The Formula One commission, comprised of teams, tyre and engine manufacturers and other officials, met in London today and have decided on major changes to qualifying sessions for future Grands Prix. The current system of a one hour session on ...
The Formula One commission, comprised of teams, tyre and engine manufacturers and other officials, met in London today and have decided on major changes to qualifying sessions for future Grands Prix. The current system of a one hour session on Saturday has been scrapped and qualifying will now take part on both Friday and Saturday.
Drivers will have one flying lap each day and will take it in turns to go out on track for solo runs. The Driver's championship standings will dictate the order.
"Qualifying will be one flying lap with each car running one at a time," FIA president Max Mosley announced. "Running order will be that of the championship with the championship leader going out first. The running order on Saturday will be determined by the Friday's times, which do not count for the grid, with the fastest going out last. It will put a lot of pressure on each of them on one flying lap."
The points system, currently 10,6,4,3,2,1 for the top six, will be changed so that the top eight finishers will benefit. The race winner will still score ten points but from second place on down will be 8,6,5,4,3,2,1 -- the new system should keep the championship closer: "We are changing the points system that will have the effect of making it harder for a driver to win the championship easily," said Mosley.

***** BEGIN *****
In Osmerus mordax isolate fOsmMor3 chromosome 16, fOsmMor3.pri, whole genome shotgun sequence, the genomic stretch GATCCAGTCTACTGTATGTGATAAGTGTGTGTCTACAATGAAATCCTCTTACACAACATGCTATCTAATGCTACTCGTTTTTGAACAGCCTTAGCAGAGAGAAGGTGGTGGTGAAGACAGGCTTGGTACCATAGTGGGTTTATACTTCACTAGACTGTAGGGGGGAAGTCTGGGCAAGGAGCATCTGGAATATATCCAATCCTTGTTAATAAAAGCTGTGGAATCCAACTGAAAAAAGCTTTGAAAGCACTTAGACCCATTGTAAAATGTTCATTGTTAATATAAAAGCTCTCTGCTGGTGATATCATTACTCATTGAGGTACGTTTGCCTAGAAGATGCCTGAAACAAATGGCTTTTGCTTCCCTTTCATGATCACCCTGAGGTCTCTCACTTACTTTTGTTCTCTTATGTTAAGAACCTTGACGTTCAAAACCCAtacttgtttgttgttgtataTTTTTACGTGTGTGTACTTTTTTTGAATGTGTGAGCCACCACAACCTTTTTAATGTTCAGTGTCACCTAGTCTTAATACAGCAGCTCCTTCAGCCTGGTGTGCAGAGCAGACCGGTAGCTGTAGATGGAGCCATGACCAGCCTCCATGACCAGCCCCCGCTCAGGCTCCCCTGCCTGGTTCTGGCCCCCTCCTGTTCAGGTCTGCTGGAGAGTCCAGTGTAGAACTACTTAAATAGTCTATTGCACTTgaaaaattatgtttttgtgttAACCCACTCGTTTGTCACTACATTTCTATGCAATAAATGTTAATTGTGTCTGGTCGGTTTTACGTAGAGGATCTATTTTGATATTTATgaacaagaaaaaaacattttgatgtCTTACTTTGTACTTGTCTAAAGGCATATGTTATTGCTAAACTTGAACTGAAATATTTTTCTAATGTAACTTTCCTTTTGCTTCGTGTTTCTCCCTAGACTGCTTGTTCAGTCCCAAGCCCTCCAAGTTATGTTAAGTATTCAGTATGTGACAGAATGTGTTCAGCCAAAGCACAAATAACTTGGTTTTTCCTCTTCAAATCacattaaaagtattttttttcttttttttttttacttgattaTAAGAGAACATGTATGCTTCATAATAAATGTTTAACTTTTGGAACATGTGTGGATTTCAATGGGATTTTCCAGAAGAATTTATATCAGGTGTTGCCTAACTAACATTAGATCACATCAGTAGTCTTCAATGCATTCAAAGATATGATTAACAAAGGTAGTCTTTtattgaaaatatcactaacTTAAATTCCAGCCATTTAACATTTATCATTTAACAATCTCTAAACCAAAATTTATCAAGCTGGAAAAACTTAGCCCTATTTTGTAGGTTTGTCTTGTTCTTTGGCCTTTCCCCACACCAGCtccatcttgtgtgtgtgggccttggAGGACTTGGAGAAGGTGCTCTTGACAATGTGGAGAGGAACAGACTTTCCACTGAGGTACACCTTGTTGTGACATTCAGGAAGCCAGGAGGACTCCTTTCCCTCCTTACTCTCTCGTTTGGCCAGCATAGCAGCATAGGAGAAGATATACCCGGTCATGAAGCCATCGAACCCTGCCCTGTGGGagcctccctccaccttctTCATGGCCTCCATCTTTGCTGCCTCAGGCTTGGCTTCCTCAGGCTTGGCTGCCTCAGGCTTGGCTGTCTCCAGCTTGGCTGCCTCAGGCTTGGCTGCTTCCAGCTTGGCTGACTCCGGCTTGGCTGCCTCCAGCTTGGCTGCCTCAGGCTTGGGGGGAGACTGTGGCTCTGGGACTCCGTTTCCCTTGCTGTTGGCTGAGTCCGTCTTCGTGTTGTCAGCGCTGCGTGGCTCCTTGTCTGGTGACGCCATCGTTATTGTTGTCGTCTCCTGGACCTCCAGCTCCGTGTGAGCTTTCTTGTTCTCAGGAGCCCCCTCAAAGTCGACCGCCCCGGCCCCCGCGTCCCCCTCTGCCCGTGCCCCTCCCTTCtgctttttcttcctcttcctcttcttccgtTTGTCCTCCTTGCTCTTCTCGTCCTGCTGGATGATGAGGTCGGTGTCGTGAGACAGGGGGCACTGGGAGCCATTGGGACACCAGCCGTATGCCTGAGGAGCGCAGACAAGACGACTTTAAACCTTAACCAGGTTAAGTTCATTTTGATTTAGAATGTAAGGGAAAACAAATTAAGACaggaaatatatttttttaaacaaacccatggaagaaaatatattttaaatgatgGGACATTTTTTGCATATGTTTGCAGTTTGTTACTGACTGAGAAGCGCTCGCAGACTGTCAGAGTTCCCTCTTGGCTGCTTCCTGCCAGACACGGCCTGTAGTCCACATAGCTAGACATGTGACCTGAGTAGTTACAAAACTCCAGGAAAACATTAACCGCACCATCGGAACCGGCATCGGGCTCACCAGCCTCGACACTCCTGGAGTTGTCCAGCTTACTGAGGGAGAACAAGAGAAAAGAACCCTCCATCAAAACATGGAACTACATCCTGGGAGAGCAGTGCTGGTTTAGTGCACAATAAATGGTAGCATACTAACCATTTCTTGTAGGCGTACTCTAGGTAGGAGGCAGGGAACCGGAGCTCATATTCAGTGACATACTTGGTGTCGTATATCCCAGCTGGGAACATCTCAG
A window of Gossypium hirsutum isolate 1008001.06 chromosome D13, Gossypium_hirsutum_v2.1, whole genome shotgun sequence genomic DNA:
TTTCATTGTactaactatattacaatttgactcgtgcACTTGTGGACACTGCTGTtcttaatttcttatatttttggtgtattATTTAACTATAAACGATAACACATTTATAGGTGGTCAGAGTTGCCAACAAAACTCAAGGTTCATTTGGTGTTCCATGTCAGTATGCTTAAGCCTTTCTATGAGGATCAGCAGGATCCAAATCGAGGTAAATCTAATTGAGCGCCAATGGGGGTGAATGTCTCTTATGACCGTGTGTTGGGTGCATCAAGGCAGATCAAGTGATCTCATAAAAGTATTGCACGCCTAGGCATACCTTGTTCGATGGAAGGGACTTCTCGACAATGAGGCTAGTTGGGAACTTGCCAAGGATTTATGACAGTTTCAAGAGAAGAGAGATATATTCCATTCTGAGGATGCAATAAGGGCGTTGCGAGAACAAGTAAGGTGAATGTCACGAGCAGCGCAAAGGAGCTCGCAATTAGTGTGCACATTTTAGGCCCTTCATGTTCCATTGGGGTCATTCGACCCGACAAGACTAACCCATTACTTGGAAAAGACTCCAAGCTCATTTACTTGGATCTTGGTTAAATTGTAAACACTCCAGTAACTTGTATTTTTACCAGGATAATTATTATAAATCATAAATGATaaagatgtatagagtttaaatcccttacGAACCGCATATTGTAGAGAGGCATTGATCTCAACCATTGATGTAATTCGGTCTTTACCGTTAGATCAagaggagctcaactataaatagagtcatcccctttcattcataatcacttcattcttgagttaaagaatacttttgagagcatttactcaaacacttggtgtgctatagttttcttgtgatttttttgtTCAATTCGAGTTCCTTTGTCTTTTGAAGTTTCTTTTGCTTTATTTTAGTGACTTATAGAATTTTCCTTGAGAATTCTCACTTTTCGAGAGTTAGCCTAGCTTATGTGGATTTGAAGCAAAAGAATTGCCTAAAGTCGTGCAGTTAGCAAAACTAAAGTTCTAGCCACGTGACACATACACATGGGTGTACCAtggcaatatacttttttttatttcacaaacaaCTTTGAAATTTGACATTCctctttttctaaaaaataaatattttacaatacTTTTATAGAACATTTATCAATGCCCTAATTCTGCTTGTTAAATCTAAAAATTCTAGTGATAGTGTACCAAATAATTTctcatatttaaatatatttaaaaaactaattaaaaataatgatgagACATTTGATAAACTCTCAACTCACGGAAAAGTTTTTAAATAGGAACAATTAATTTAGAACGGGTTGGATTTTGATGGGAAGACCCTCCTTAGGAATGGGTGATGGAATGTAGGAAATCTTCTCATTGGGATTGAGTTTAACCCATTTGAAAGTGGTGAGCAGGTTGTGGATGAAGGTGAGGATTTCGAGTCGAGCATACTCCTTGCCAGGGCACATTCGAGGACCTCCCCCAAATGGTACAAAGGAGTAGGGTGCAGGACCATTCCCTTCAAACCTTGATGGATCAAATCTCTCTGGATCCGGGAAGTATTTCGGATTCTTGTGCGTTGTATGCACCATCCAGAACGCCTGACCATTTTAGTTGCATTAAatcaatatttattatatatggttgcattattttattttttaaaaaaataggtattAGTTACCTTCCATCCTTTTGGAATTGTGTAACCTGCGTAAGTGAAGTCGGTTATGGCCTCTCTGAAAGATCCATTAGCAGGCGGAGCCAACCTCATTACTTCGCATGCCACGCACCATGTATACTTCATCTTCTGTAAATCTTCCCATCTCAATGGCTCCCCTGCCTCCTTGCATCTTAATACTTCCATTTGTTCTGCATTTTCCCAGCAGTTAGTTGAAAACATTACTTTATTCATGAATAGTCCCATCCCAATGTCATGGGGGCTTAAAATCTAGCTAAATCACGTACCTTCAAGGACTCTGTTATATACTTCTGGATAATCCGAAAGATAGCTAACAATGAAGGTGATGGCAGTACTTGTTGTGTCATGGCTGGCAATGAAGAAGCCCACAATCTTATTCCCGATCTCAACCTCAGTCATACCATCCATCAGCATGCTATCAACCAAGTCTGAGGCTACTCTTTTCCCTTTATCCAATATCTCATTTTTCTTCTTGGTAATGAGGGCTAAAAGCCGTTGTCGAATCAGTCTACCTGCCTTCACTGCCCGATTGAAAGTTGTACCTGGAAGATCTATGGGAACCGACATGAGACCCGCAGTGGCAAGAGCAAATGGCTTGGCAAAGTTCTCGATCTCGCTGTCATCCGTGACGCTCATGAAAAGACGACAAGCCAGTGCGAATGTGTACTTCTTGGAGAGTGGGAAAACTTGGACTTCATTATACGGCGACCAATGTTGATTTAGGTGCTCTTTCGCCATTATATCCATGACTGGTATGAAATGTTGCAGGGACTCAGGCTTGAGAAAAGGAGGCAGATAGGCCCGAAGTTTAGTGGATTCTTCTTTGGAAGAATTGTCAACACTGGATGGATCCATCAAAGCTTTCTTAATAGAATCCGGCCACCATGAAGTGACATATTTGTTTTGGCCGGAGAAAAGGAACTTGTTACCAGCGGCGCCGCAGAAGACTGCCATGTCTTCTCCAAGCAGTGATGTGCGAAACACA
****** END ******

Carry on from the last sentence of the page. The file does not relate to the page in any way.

Team orders will also be banned as much as they can be to rule out finishes such as Ferrari's staged one-two at Austria this year. Mosley is positive the ruling will be enforced: "If there is a suspicion we will be able to do something about it. Carry on with team orders, as we saw this year, is against the sport."
Also, tyre companies will now be able to custom make tyres for each team they supply to. Proposals such as driver-swapping and weight ballast were dismissed. Mosley hopes the new rulings will bring about changes: "It is a fine line between not doing anything and not doing too much," he said. "On balance, it seems what we are doing is likely to produce a significant change."
The other decision was that the Belgian Grand Prix at Spa-Francorchamps has been axed from the 2003 calendar due to Belgian's new anti-tobacco laws. Teams came to the agreement that they did not want to run without tobacco sponsorship: "The teams have not agreed to run the event without tobacco advertising so this event has been removed from the calendar." Mosley confirmed.
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